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Lighting Up Bihar: Electricity Service Delivery as a Collection Action Problem
Last registered on August 13, 2014


Trial Information
General Information
Lighting Up Bihar: Electricity Service Delivery as a Collection Action Problem
Initial registration date
August 13, 2014
Last updated
August 13, 2014 3:49 PM EDT
Primary Investigator
J-PAL South Asia
Other Primary Investigator(s)
PI Affiliation
University of Chicago
PI Affiliation
Yale University
PI Affiliation
London School of Economics and Political Science
PI Affiliation
University of Chicago
Additional Trial Information
In development
Start date
End date
Secondary IDs
Each poor person cannot buy urban services alone. Many important urban services are utility or network goods, that are only viable to supply at scale, meaning that each customer’s access depends on the take-up and payments of others. This experiment uses a group-level incentive to address this collective action problem in the context of grid electricity, where high theft and other losses limit investment and supply. The hours of power supply to each neighborhood will be explicitly linked to aggregate payment rates from that area so that higher-paying groups can earn more reliable supply. We test how the response to this incentive in terms of collection revenues and power supply varies with neighborhood size and composition.
External Link(s)
Registration Citation
Burgess, Robin et al. 2014. "Lighting Up Bihar: Electricity Service Delivery as a Collection Action Problem." AEA RCT Registry. August 13. https://doi.org/10.1257/rct.479-1.0.
Former Citation
Burgess, Robin et al. 2014. "Lighting Up Bihar: Electricity Service Delivery as a Collection Action Problem." AEA RCT Registry. August 13. http://www.socialscienceregistry.org/trials/479/history/2460.
Experimental Details
The intervention links the duration of electricity supply to the payment performance of a neighborhood against electricity supplied in the previous month. In this study, consumers are grouped based on the distribution feeder that connects them to the electric grid. Such a feeder typically serves 3,000 consumers. This is the lowest-level at which the distribution companies can control and monitor the hours of supply that is received. It is assumed that consumers that fall under a particular feeder would then act collectively as a group and lead non-payers to improve their payment behavior.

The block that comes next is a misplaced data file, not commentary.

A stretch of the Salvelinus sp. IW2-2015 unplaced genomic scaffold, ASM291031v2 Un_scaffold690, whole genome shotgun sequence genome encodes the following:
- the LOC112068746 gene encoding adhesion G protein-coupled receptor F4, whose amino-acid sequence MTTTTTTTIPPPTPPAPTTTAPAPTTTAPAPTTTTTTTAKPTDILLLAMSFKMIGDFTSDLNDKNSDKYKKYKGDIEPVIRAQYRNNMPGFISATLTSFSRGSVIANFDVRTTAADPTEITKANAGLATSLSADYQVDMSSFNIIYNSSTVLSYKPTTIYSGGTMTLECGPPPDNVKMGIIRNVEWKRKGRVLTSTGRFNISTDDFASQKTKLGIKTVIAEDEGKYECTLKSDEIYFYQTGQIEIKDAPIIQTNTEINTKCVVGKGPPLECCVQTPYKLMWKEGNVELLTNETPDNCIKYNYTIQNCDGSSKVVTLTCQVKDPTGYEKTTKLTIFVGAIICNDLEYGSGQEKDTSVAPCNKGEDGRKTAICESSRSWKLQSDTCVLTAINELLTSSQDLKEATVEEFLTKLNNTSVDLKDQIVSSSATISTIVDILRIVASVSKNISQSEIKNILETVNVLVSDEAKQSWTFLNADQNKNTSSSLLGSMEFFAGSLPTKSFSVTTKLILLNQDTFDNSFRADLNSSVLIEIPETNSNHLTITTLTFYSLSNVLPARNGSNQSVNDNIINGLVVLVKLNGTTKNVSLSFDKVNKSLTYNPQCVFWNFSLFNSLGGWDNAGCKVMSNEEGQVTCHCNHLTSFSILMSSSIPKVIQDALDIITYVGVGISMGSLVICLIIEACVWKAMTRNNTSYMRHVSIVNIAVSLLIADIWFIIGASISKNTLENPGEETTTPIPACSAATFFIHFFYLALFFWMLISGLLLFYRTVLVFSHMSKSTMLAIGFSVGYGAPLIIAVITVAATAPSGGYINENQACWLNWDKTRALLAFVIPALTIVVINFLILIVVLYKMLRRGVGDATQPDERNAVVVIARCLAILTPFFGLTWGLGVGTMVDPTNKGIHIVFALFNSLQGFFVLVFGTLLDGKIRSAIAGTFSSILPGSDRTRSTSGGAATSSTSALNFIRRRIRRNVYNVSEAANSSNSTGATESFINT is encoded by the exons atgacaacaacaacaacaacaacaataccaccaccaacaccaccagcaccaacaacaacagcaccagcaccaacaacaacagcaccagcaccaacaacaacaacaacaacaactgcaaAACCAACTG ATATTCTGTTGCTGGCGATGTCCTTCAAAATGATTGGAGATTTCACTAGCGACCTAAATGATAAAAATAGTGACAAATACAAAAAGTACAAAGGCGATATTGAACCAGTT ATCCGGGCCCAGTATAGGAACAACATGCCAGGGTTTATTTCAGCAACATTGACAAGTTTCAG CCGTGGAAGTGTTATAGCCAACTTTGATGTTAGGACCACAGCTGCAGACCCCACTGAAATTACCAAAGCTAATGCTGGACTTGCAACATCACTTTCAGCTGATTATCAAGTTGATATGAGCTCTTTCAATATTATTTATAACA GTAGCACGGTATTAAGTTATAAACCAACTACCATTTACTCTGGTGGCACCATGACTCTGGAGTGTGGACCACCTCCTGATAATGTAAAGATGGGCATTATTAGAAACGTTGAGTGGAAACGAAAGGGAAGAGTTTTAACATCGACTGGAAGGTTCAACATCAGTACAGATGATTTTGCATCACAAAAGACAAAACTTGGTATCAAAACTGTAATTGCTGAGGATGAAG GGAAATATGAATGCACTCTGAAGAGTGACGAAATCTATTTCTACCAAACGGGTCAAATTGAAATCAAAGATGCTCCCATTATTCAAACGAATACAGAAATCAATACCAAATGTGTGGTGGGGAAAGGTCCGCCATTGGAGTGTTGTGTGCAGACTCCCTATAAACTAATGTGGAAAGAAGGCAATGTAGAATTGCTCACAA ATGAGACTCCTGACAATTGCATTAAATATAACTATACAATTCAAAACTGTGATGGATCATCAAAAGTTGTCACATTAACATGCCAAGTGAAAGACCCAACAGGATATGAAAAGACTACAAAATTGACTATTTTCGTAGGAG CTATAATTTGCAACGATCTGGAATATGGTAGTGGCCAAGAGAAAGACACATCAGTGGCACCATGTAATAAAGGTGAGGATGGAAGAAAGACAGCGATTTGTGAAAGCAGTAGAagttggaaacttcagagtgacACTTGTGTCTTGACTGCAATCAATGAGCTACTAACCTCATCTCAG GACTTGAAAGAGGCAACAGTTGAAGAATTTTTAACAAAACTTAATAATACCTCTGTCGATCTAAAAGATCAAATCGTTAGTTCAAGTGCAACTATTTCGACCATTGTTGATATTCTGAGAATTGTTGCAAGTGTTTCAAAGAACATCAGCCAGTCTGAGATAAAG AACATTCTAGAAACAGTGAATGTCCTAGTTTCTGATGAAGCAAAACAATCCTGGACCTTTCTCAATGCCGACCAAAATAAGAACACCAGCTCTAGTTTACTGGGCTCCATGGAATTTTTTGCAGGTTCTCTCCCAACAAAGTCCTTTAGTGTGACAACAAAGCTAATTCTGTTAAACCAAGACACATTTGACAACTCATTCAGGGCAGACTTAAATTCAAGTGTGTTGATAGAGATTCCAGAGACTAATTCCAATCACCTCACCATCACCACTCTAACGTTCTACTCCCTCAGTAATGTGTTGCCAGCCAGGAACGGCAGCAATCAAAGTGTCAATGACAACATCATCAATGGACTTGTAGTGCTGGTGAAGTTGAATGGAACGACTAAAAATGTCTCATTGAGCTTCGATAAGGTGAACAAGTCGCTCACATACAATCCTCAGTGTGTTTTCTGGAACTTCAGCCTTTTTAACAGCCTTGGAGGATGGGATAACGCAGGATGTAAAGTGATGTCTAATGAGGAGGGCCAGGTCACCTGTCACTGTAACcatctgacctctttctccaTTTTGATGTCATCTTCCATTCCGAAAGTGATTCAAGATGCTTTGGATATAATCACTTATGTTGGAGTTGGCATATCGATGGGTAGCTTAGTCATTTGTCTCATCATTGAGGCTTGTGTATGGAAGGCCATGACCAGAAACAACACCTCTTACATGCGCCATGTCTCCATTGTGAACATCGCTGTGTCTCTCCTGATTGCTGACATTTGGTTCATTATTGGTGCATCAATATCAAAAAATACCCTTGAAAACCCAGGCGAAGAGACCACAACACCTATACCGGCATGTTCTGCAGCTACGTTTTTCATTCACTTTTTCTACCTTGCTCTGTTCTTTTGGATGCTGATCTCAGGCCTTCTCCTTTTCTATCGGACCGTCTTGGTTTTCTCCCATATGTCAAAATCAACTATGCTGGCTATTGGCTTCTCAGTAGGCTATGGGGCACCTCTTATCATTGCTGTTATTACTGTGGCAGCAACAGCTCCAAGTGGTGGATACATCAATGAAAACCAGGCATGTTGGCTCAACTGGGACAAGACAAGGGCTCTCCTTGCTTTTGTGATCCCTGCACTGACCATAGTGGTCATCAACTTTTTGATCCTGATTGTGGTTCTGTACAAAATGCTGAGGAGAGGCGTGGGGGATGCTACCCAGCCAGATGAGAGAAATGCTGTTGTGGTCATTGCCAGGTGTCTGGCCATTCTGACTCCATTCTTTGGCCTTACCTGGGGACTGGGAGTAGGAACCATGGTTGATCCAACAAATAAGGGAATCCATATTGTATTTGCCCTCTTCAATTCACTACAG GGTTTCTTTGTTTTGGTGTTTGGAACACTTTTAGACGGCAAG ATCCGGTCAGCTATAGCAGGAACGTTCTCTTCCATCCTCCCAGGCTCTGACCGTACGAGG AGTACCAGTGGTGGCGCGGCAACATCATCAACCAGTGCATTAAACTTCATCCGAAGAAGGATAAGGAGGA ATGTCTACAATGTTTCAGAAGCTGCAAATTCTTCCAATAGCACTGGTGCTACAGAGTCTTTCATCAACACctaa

Intervention Start Date
Intervention End Date
Primary Outcomes
Primary Outcomes (end points)
Electricity revenues and payments rates, improvement in payment rates by neighborhood composition (measured by scale of consumption, demographic heterogeneity and heterogeneity in customer types), electricity and energy expenditures, appliance ownership and usage, time-use patterns, business activity and income generation, educational outcomes likely to be affected by electric light (reading comprehension).
Primary Outcomes (explanation)
Secondary Outcomes
Secondary Outcomes (end points)
Secondary Outcomes (explanation)
Experimental Design
Experimental Design
The design of the project is a randomized-controlled trial where the treatment is to link power supply to the neighborhood rate of payment for electricity.

As part of the evaluation, feeders would be randomly assigned to one of the two groups:
1. Treatment: Feeders are supplied electricity according to a set schedule, for urban and rural areas, respectively, and the rate of payment from that feeder in the previous month.
2. Control: Feeders are supplied a standard number of hours of electricity per day at the average number of hours in the schedule for the treatment group.
Experimental Design Details
Randomization Method
Random assignment of feeders to the treatment and control arms was performed in Stata. Code for random selection of villages and households for surveying was also run in Stata.
Randomization Unit
The distribution feeder (11kV) is the unit of randomization.
Was the treatment clustered?
Experiment Characteristics
Sample size: planned number of clusters
227 distribution feeders across 6 districts
Sample size: planned number of observations
7,000 households (~227*32) and 8,000 businesses (~227*35)
Sample size (or number of clusters) by treatment arms
114 feeders treatment
113 feeders control
Minimum detectable effect size for main outcomes (accounting for sample design and clustering)
Post Trial Information
Study Withdrawal
Is the intervention completed?
Is data collection complete?
Data Publication
Data Publication
Is public data available?
Program Files
Program Files
Reports, Papers & Other Materials
Relevant Paper(s)